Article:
A lot of people think that there’s a correlation between hydrometers and alcoholmeters because they look the same. They think they can just buy one meter, perform some calculations, and be able to get both types of readings from a single instrument. Unfortunately, this just isn’t true. Hydrometers and alcoholmeters are each calibrated to different density liquids, so although they may look the same, they are actually entirely different. Let’s explore why.
This should only be used in pure, distilled spirits when you want to determine the volume % or proof of the spirit. It is calibrated to the density of pure ethanol. Simply float it in your spirit, and where the line crosses, there’s your % alcohol. Because water is thicker than alcohol, more water means that the liquid is thicker and the alcoholmeter can’t sink as deep.
Remember that this will only work on a pure, distilled spirit that contains no sugar or glycerin. Even some commercial products have a tiny bit of sugar or glycerin added just to give it a little bit of mouth feel. You may be surprised if you test a commercial vodka that’s supposed to be 40% and it registers at only 36%. This is because there’s a tiny bit of something in that vodka that they’re using to make it a little bit thicker, so the alcoholmeter doesn’t sink as deeply, giving an inaccurate reading.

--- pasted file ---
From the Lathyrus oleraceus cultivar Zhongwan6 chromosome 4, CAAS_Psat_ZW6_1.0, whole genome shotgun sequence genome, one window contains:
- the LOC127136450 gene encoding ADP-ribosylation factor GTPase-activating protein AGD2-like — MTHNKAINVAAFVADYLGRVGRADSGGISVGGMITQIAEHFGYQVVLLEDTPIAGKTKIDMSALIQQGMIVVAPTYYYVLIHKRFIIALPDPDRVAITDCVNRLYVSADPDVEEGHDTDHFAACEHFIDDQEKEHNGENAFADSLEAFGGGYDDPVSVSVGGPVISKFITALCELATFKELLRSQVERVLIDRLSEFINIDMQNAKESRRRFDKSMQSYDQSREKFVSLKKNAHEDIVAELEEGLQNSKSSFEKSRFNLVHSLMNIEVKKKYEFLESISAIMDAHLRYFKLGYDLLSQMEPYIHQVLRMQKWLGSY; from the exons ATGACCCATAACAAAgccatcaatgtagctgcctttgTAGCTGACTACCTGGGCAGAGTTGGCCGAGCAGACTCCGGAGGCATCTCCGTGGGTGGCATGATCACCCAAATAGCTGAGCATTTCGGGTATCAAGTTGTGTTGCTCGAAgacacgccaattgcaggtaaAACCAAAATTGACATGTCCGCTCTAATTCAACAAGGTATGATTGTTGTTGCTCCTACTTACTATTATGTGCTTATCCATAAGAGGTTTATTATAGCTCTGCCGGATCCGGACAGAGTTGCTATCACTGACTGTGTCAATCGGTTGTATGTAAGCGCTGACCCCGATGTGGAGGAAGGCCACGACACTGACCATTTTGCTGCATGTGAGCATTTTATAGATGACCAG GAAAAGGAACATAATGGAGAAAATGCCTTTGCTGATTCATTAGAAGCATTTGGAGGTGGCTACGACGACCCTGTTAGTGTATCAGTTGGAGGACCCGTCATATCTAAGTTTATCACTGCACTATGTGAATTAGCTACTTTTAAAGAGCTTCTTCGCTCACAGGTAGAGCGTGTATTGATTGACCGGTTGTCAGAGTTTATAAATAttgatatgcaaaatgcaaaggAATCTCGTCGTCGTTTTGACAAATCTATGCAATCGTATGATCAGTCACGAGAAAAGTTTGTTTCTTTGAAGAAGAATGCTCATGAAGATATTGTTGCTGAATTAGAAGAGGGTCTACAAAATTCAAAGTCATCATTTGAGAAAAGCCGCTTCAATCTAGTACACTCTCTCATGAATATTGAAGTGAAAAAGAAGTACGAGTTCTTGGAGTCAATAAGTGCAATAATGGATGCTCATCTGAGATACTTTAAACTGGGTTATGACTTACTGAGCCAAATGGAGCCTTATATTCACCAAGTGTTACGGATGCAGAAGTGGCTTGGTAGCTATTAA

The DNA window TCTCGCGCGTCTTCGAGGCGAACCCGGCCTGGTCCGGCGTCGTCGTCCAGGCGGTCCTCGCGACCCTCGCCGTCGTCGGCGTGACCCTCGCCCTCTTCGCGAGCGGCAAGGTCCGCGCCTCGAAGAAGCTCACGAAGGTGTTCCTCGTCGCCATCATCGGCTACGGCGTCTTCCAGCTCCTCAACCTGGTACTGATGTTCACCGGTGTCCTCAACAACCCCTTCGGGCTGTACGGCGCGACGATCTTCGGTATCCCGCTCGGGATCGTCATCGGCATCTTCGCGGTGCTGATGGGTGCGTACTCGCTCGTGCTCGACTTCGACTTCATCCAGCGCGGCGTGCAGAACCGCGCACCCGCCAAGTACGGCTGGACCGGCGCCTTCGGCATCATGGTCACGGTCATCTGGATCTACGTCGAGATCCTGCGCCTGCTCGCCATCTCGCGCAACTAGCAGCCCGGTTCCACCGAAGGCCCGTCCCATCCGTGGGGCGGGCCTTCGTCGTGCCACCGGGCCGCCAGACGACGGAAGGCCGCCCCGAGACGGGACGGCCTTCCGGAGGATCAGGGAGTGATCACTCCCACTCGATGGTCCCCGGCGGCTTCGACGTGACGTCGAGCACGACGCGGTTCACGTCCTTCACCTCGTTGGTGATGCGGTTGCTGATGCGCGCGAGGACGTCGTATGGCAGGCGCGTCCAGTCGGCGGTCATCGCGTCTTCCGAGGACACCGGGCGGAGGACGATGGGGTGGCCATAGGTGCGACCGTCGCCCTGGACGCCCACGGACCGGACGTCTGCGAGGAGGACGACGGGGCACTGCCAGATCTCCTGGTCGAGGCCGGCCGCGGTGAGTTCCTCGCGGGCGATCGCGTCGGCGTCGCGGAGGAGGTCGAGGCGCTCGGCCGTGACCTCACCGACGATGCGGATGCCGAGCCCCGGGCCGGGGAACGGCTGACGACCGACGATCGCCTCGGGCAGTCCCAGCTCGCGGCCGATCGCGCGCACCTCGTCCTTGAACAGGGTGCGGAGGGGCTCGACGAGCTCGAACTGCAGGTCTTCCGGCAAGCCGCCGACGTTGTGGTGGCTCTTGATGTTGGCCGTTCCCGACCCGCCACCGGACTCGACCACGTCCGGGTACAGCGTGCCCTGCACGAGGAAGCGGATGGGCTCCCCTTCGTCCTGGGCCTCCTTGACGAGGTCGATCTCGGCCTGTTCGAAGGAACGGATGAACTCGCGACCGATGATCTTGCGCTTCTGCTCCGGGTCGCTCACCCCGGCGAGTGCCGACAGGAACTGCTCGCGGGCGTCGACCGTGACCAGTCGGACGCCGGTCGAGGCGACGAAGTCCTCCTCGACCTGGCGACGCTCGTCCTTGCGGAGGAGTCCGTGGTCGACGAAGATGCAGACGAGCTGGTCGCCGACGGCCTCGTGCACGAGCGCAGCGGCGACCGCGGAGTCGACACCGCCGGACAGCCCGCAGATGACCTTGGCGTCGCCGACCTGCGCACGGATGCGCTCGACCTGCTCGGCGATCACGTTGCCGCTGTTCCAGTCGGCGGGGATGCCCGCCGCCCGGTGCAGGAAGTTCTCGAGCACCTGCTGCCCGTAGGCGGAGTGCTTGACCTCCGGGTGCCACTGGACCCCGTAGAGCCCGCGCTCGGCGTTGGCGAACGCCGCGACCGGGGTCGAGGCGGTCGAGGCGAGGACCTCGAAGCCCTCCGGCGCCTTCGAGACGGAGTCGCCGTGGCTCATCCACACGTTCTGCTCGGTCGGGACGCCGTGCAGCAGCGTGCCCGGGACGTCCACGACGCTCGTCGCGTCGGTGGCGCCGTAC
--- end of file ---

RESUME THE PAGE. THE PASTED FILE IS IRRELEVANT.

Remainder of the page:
This is used to determine potential alcohol % during pre-fermentation and post-fermentation. It is calibrated to the density of water. Pure water means that it will float at 1.000. The more sugar that you add, the thicker the mixture gets, and the harder it is to sink. Let’s say that you’re doing sugar water and turbo yeast. Once you mix your sugar and water, it’s much thicker and the hydrometer will float higher in the liquid. As fermentation occurs, and as that sugar gets converted into alcohol, the liquid becomes considerably thinner, and the hydrometer sinks in deeper.
Hydrometer readings can also vary depending on temperature, so the temperature that that instrument is calibrated to is listed right on the side. Think about how molasses responds to different temperatures: the warmer it gets, the thinner it is in consistency, so the hydrometer would sink deeper.
Conclusion I hope this comparison helped you better understand the differences between an alcoholmeter and a hydrometer. They may look nearly identical, but they’re not interchangeable. The more you know!